Some people make setting up a business seem like a walk in the park, but that’s almost never the case. Even if you think you’re absolutely prepared, you’re still going to run into problems.

Nixplay Signage CEO Mark Palfreeman

 

We talked to Nixplay Signage CEO Mark Palfreeman, who’s on the cover of leading enterprise technology magazine CIOReview, and asked him about the issues he has encountered while setting up his company. Here’s what he thinks all entrepreneurs should keep in mind:

1. Do adequate and honest research.

Too often an excited first-time entrepreneur will try to make the market research fit their big idea or worse, do no research at all. That’s going to cause problems when trying to raise funds as it will be hard to demonstrate a clear total available market (TAM) to the investor.

You’ll have to be intellectually creative if there is no off-the-shelf market report supporting your new product or service, but you should take comfort from the fact that it possibly means you’ve got a genuinely novel product on your hands. Alternatively, though, it may mean there just isn’t a market for your product.

2. An idea is neither a product nor a business.

The viability of an idea is hard to stress test with your friends, family, peers and potential customers if it’s merely in your head. Get it down in writing and then condense it. Products and business plans can be nuanced, especially if they involve tech. The feedback and constructive criticism from your peers will be much more useful and productive (and less frustrating) if you specify and condense your product or business concepts in order to solicit better feedback.

3. Build a great team.

Try to find people who can really help: People who can help figure out what needs to be done and then actually do it. People who speak the truth. People interested in finding and fixing the root cause of a problem. People who love information and data. People who can change their behavior when confronted by new information. People who sacrifice the now for the future.

“Yes, you need to provide the 30,000-feet direction and vision, but they need to pick up the slack at lower altitudes.”

Your job as a leader is to help craft a hierarchy and culture where the customer is at the apex and all the great qualities your team possesses are brought to bear service to the customer and not themselves. Your customers should provide the resources to reward your team and stakeholders, not you.

4. Let your gut fill in the blanks sometimes.

When you’re starting out on your first business, you barely know anything. There will be times when you are ill-equipped to make a well-informed decision, but a decision must be made nonetheless.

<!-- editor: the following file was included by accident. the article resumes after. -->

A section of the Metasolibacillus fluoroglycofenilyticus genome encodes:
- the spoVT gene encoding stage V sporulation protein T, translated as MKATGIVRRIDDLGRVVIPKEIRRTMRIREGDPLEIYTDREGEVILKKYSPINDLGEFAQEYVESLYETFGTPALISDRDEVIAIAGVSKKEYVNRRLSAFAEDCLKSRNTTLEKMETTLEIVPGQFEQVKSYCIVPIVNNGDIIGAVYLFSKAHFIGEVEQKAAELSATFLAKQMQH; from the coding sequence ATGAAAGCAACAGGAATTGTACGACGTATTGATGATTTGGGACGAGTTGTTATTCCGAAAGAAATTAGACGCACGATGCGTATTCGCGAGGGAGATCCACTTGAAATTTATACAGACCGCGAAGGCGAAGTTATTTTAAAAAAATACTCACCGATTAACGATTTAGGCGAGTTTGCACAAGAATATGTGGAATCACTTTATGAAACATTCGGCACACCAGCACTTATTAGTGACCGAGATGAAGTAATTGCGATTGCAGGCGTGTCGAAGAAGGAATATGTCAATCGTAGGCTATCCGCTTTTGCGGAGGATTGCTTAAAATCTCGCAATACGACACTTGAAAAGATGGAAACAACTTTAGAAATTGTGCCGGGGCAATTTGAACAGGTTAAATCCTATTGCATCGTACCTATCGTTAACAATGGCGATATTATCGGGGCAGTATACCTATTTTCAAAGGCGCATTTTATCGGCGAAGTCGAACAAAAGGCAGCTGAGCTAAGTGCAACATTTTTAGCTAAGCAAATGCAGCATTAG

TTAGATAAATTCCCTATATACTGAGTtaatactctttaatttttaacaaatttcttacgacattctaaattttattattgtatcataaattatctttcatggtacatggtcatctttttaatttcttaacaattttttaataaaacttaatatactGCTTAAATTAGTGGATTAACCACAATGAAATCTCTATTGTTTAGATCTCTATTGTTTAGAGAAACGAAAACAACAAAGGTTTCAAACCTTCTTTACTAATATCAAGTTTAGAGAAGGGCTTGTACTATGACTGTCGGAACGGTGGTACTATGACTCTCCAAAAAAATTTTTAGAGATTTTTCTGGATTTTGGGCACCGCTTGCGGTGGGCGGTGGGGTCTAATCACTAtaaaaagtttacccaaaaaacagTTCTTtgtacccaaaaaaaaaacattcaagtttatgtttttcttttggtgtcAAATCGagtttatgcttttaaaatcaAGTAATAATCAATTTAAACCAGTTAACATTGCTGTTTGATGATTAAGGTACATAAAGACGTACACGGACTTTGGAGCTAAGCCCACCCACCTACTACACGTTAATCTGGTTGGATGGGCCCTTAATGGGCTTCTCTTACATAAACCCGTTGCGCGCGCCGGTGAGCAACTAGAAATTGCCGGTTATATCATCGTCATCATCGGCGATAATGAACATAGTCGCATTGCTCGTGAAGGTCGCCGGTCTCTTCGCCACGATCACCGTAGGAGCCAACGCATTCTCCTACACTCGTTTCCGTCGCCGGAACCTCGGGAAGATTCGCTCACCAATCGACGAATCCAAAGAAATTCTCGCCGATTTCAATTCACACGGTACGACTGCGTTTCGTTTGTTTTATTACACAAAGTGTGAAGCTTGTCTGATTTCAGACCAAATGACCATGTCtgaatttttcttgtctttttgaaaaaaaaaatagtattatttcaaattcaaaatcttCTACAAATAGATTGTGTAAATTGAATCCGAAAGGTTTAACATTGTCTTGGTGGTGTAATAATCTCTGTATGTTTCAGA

Learn to trust your gut. Your enteric nervous system is linked by a super highway to your brain which is receiving input from your eyes, ears and olfactory senses. The human brain has evolved to pick up on all sorts of indicators at a subconscious level–body language, vocal tone, etc. Our higher brain processing functions can suppress or not consciously register inputs because we’re so focused on what people are saying while also trying to puzzle together a whole heap of other modern day business/tech-related considerations. Learn to harness your mind and your gut [so you can become] a more formidable decision-making machine.

5. Put your customers first.

Your ultimate validation comes from your customers. Find them, listen to them, and look after them. Only your customers can provide the long-term resources that your team and shareholders require.

Bonus: Never stop learning.

Enhance your knowledge and stay at the top of your game by keeping your mind busy. These six books are required reading for every entrepreneur:

Zero to One: Notes on Startups, or How to Build the Future by Peter Thiel with Blake Masters

The Innovator’s Dilemma: When New Technologies Cause Great Firms to Fail by Clayton M. Christensen

Crossing the Chasm by Geoffrey Moore

Platform Revolution by Geoffrey G. Parker and Marshall W. Van Alstyne

Platform Scale by Sangeet Paul Choudary

The Alliance by Chris Yeh, Ben Casnocha, and Reid Hoffman

 

Learn more about Mark Palfreeman and Nixplay Signage by reading CIOReview’s Audiovisual special.

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About the Author

Mars Salazar

Comments

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ROGER MICHAEL ABADAJun 12, 2018

awesome stuff!

AmandineSep 22, 2017

nice article

Mark PalfreemanSep 10, 2017

What an important topic that goes to the heart of what a good product company strives for. "Good product design" is easily spoken about and easy to get people to agree to, but quite a bit harder to have built into the DNA and culture of a company. The ability for the most senior company leaders to speak to the most junior team members in short hand relating to customer feedback relating to product design and development is a sign you might have it right.

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